6/19/16 – Somehow the beautiful little German town of DInkelsbühl escaped over 400 years of destruction from the Thirty Years War to WW II. Today it is one of those impossibly cute little European towns that is a tourist trap but still retains its integrity as a connection to another time. It’s library was simply magnificent. Because of the tight little streets I wasn’t able get back far enough to gain a perspective on the whole building. Fortunately, my colleague at Stanford, Craig Weiss, had lent me his old 28mm PC (perspective control) Nikon lens that allows me to get correct perspective and still get the whole building. It really came in handy here. Our next stop was the far western German town of Trier. Everything about this old Roman town was fascinating including the old funky Bulgarian owned hotel we stayed in. It is one of the oldest cities in Germany. Trier had seen some dark days including the first mass genocide of Jews around the year 1000 by the members of the first crusade on their way to Jerusalem to slaughter the Muslims and Jews there. The ancient cathedral contains plenty of ghosts from that horrible past as well as being the site of WW II Nazi speeches celebrating this “glorious” past. Trier today seems young and vital with an evening rock concert next to the Roman wall. It is one of our favorite places so far in Germany. However, the past feels close here in Europe.
6/20/16 – Another long day of driving from Trier to Luxembourg City to Verdun and Reims in France. The National Library of Luxembourg was odd. In one of the richest countries on earth the National Library was surprisingly modest. It’s all about priorities. As the very nice Staff member told us it is easier to fund sports arenas than libraries. The setting for the City is astonishing beautiful. I was interested in Verdun, France because of the memory of the First World War. The small town was completely destroyed during the war and it had the feeling of being suspended in time. The library was housed in a old government building and overflowed with an incredible collection. It’s main collection was medieval material but the librarian had recently been interviewed by CNN because of its WW I archive for the 100th anniversary of the famous battle of Verdun. It was another place that felt filled with ghosts of the past. We finally arrived in the old French city of Reims. It too had been destroyed during the First World War. The American philanthropist Andrew Carnegie had build three “front line” libraries after the war in towns that had been on Western Front. Reims was one of them and had an incredible library built in the 1920s. After dinner, Ellen and I walked with my cameras through the misty evening to the library. We could see it at the end of the fog shrouded street and after we tuned the the corner noticed it was across the street from the famous gothic cathedral of Reims. As I set up my camera to photograph the Art Deco library juxtaposed next to the Gothic cathedral the lights came on in both buildings. In the gloom of the evening I made what I think was one of the best photos of the trip so far.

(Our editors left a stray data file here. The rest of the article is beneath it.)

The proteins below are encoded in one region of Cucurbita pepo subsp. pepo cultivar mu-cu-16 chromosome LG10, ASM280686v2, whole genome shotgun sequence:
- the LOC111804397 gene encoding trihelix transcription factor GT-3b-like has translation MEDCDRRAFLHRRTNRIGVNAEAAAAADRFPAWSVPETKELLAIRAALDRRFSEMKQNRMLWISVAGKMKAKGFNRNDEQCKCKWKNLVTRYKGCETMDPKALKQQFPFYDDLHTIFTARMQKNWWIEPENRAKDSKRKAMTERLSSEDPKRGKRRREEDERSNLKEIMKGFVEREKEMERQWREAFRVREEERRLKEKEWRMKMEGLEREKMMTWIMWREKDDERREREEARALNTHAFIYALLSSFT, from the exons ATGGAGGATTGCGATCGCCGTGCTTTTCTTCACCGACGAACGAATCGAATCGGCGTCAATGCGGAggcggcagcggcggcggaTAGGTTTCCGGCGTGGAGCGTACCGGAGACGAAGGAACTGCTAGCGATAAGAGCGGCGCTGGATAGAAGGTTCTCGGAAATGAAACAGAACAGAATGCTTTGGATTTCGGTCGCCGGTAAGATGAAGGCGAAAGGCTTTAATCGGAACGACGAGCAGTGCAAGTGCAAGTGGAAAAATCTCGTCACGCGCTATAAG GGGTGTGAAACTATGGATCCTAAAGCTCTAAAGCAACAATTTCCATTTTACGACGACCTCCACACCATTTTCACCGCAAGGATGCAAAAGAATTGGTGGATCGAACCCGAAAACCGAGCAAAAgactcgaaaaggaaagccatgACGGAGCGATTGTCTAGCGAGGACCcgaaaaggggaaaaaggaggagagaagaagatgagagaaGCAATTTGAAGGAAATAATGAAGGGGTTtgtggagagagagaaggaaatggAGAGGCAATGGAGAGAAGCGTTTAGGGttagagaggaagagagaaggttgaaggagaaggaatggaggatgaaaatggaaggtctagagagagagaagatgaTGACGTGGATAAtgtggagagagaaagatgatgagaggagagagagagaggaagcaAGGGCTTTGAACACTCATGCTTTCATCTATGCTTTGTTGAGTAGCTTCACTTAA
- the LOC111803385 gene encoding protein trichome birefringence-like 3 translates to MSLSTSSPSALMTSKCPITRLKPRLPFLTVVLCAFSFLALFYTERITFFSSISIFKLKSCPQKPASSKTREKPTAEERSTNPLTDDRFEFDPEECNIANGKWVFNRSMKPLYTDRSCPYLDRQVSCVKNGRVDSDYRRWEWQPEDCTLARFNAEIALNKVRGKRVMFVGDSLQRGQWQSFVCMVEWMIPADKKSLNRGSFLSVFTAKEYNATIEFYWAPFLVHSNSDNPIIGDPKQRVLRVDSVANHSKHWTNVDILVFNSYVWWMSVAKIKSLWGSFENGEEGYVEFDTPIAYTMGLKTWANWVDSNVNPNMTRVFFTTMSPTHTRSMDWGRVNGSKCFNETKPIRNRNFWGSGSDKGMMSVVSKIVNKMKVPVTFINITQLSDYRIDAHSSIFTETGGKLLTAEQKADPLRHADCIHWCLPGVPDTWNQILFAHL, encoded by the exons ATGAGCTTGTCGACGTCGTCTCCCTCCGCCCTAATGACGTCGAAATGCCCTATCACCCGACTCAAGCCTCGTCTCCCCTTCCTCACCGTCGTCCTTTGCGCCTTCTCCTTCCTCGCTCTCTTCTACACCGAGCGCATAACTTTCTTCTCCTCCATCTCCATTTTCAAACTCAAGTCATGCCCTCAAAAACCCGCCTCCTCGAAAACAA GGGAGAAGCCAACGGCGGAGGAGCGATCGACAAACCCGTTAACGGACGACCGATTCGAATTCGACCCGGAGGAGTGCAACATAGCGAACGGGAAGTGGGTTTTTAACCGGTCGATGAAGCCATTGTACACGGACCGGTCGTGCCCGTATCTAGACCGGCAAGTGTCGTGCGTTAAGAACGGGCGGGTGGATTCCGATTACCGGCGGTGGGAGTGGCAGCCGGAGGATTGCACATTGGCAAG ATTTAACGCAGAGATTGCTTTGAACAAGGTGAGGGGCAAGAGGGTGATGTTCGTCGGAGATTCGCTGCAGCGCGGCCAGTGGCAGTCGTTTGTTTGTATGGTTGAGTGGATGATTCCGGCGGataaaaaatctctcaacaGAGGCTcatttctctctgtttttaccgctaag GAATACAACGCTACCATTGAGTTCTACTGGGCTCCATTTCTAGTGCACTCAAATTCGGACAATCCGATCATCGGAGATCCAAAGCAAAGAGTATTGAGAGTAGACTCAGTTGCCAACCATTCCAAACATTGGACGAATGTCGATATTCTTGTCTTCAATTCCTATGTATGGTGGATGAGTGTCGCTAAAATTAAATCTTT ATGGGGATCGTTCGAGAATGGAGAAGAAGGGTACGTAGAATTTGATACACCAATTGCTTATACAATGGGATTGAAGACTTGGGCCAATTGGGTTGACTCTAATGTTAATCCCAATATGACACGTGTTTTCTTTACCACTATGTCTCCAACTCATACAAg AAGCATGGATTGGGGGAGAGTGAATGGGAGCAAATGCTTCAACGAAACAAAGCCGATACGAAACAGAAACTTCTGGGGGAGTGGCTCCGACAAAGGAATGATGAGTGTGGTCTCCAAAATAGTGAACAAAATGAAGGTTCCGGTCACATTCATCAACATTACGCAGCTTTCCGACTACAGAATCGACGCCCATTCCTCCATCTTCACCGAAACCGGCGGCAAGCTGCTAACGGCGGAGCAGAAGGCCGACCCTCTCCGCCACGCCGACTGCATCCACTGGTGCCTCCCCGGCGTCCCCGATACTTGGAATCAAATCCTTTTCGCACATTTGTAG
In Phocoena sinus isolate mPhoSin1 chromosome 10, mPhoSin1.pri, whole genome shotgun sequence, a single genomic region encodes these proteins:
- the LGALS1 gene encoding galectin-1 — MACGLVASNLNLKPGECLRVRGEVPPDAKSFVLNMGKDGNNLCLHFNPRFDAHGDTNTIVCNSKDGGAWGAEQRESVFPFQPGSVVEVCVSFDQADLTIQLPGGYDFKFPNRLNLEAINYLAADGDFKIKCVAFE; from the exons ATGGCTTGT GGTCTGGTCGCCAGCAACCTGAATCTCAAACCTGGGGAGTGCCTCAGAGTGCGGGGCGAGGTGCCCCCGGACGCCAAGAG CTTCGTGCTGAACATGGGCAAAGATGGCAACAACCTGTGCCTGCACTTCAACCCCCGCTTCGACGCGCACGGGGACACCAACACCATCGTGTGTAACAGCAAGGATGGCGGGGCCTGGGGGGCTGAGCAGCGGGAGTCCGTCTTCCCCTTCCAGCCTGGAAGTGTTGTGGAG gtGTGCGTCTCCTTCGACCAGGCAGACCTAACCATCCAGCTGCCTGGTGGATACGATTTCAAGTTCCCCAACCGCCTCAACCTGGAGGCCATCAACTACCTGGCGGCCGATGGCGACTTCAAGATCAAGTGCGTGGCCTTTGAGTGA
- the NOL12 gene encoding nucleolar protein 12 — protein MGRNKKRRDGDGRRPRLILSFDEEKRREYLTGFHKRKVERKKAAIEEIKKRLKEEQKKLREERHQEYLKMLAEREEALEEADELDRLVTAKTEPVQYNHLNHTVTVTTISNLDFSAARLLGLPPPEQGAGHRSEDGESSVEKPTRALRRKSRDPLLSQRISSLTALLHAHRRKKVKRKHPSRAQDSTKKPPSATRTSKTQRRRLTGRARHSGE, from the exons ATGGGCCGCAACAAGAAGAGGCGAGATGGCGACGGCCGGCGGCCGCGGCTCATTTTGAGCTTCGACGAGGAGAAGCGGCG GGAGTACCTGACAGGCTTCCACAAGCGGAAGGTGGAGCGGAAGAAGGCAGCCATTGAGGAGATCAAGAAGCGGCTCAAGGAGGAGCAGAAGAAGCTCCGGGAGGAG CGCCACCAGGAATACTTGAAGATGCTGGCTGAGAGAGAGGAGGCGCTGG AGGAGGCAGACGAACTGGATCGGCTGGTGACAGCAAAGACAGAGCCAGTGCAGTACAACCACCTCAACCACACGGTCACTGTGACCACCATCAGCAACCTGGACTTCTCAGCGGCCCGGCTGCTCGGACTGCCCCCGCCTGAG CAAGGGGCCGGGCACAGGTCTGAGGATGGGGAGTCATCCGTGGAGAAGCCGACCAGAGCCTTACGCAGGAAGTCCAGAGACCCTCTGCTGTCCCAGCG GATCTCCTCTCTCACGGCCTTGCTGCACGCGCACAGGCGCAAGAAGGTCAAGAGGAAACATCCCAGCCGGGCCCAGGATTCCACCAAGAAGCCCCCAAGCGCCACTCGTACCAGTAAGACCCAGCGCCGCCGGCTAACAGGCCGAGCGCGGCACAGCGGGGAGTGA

6/21/16 – Most of the morning was spent photographing the interior of the Carnegie Library of Reims. The Reading Room was crowded and beautiful with great stained glass windows including one in the ceiling. I also focused on small details such as the tile panels in the lobby and a great Deco bannister. The rest of the afternoon was spent on a long drive in the rain driving to Belgium and finally Brussels. We first encountered the insane traffic of Brussels as we entered the downtown. This was the worst we had seen so far in Europe. As we neared our apartment we saw soldiers with machine guns quickly evacuating people from a building and closing streets. It showed the incredible security that Brussels is currently under from terrorist attacks. It wasn’t far from our minds throughout the time we were in Brussels. We arrived at our apartment in a downpour. We met up with Walker’s good friend Anita Willcox who helped us throughout our stay here. She was a class mate of Walker’s at the New School in New York and is now living in Brussels and is a graduate student here. She introduced us to a great dinner place and then we took a long walk through the street of Brussels that were finally free of the constant rain.
6/22/16 – Recovering a little from our constant travel over the last week we begin our photography in the early afternoon. We visit a special library called Bibliothêque Espace El Boroudi housed in a community center called Espace Magh. It was founded by a North African man named Boroudi who was an immigrant, labor activist and defender of immigrant’s rights in Brussels. The library was small and filled with a variety of Arab language books. It showed the commitment of one activist to making his community better. We then went to the small branch library called Bibliothêque Hergé. This was named after the famous Belgium author Hergé who lived in the neighborhood. Belgium is famous as a home for graphic books and art. Hergé’s series of books on Tintin introduced generations of children and adults to travel and the world. It was important for us to see a small, well run neighborhood library after seeing so many grand or unusual libraries. The Belgium soccer team was playing Sweden in the European Cup this night so as we ate dinner in an outside cafe in a little plaza we could hear the wild screams of the fans coming out the nearby bars. We saw Belgium win in the final minutes as we stood in an African run bar.